Monday, August 30, 2010

To Run Amok

Depressing week spent shuttling between two hospitals and home because Zaki becomes feverish the moment we get discharged and returns home. Strangely, her condition hasn't returned to normal yet.

But them some had it worse, and it's not PNoy.

1. Hostage-taking is an EVENT! If you have gripes, legitimate or not, get your 15 minutes of fame by doing the hostage-taking thing. Media will have a field day.

2. Some hostage situations were more dire but after which, seems a win for saving lives, if not preventing casualties. Remember, Russian theater terrorist hostage. It could've been really worse.

3. Hostage-taker gets the blame. Period. Some had tougher luck in life but never took anyone else's.

4. What if media gives hostage situations the cold shoulder? Or would we rather have public officials forcibly enforce news blackouts? Bad ratings = cry censorship.

5. Respect police lines. Ever seen a sniper being interviewed live with a camera on his face. Talk about what's the more important FOCUS.

6. It's a no-win situation for the police, but can be for the hostages. The fact that hostage-taking happened in very public tourist place is already unforgivable in the first place. Get over it and focus 100% on saving hostages lives. Even if it means taking aim at hostage-taker. It's not your duty to be media darlings.

7. The man transformed from being calm to running amok. You cannot reason with it. Question was why?

8. Once shots rang out, there's no reason for ground troops to be deliberate in storming the bus. Bullet-proofs would've helped. OR were they distrustful of any police/sniper cover for them?

9. Under the glare, media can really put the pressure. In this case, to whose benefit?

10. Not shameful of an inadequately-trained and poorly-equipped police force, over eager and ratings-hungry media or a hands-off executives (honestly, they won't know any better) over this one because THIS is Philippine reality. But do people have to be smiling and pose for pictures at the site just a few minutes after?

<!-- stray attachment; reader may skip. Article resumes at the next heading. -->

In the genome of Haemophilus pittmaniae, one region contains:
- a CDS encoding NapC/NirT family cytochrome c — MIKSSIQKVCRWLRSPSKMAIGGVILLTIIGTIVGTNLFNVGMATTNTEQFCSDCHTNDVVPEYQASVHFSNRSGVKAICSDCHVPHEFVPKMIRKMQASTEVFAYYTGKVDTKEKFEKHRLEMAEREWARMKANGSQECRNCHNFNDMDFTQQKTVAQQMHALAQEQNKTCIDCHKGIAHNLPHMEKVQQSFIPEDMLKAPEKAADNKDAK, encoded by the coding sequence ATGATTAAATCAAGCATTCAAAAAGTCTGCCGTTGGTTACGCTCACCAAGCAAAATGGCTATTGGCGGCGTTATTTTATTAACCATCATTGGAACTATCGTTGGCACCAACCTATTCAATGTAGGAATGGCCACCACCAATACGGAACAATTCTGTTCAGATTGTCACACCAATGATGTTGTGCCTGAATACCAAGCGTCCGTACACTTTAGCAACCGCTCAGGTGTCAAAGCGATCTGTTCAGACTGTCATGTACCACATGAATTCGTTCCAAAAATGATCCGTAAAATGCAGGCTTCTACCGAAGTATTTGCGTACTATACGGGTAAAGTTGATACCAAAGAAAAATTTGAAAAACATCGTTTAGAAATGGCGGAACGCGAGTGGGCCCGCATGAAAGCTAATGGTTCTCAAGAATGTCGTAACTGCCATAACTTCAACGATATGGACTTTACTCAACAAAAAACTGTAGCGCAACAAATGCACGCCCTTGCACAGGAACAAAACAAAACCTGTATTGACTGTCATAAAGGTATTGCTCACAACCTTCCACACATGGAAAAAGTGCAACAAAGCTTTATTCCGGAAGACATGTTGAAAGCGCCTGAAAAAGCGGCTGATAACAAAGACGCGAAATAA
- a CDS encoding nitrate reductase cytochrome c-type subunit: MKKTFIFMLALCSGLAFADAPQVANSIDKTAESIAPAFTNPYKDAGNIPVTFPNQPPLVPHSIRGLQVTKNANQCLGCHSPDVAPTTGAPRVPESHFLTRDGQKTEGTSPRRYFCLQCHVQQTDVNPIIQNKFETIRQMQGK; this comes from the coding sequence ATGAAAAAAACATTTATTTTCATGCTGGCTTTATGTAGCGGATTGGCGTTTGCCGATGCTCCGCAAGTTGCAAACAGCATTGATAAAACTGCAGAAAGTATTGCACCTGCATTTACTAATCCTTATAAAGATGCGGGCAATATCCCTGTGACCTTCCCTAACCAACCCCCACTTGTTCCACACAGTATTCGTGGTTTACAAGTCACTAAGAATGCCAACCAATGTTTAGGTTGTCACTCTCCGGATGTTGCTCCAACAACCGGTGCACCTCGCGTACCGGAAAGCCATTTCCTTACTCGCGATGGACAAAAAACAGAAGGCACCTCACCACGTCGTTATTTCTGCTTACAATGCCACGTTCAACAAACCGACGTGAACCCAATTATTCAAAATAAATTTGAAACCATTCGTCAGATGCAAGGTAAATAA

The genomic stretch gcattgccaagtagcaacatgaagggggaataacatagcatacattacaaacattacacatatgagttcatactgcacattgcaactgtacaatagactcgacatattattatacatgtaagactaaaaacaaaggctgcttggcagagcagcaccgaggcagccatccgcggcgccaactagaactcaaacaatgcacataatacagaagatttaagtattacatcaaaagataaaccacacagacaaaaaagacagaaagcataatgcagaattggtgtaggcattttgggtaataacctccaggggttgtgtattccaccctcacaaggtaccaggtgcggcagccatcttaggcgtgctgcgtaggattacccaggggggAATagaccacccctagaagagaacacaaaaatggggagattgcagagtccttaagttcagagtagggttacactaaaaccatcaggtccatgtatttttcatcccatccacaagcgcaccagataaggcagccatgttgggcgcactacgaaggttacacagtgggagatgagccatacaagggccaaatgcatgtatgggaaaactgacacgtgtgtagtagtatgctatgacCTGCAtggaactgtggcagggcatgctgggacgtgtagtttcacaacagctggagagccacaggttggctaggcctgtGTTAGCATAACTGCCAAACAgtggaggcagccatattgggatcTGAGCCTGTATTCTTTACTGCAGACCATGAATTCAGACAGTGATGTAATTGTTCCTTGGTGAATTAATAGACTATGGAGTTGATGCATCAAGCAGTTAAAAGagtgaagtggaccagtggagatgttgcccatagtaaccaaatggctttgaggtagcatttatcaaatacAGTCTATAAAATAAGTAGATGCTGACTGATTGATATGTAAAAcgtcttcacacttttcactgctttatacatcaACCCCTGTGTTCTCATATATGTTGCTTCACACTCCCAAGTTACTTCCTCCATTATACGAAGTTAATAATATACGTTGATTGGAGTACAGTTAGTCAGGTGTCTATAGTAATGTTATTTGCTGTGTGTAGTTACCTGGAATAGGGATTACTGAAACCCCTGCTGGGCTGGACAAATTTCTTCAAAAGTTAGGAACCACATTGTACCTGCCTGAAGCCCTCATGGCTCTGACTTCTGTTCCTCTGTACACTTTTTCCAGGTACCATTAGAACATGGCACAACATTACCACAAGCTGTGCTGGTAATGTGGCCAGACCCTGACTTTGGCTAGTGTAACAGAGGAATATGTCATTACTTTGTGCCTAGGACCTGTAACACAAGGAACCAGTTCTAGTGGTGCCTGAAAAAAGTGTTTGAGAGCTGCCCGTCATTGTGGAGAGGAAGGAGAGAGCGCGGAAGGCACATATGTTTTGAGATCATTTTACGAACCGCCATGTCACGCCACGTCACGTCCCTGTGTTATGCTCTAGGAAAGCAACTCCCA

Apologies to the victims' kin and HK people. It is unfortunate that it had to happen to you. Just imagine what it's like for people living here under that constant chaotic threat. Seems we ordinary citizens can't do something about it, and that's when the depression turns to sick laughs.

Otherwise, remaining sullen, we'd all just snap and run amok, too. But only hoping it happens, one at a time, for media and police sake - where the foibles and follies of a rotten system competes for the best form of reality entertainment .

Posted via email from friarminor's posterous

Wednesday, August 25, 2010

Not So Secret Keys to Excellence at Anything

Spread the word and do the work - with timed rests in between!

"If you want to be really good at something, it's going to involve relentlessly pushing past your comfort zone, along with frustration, struggle, setbacks and failures. That's true as long as you want to continue to improve, or even maintain a high level of excellence. The reward is that being really good at something you've earned through your own hard work can be immensely satisfying. 

"Anders Ericsson, the world's leading researcher into high performance, has been making the case that it's not inherited talent which determines how good we become at something, but rather how hard we're willing to work — something he calls "deliberate practice." Numerous researchers now agree that 10,000 hours of such practice as the minimum necessary to achieve expertise in any complex domain. "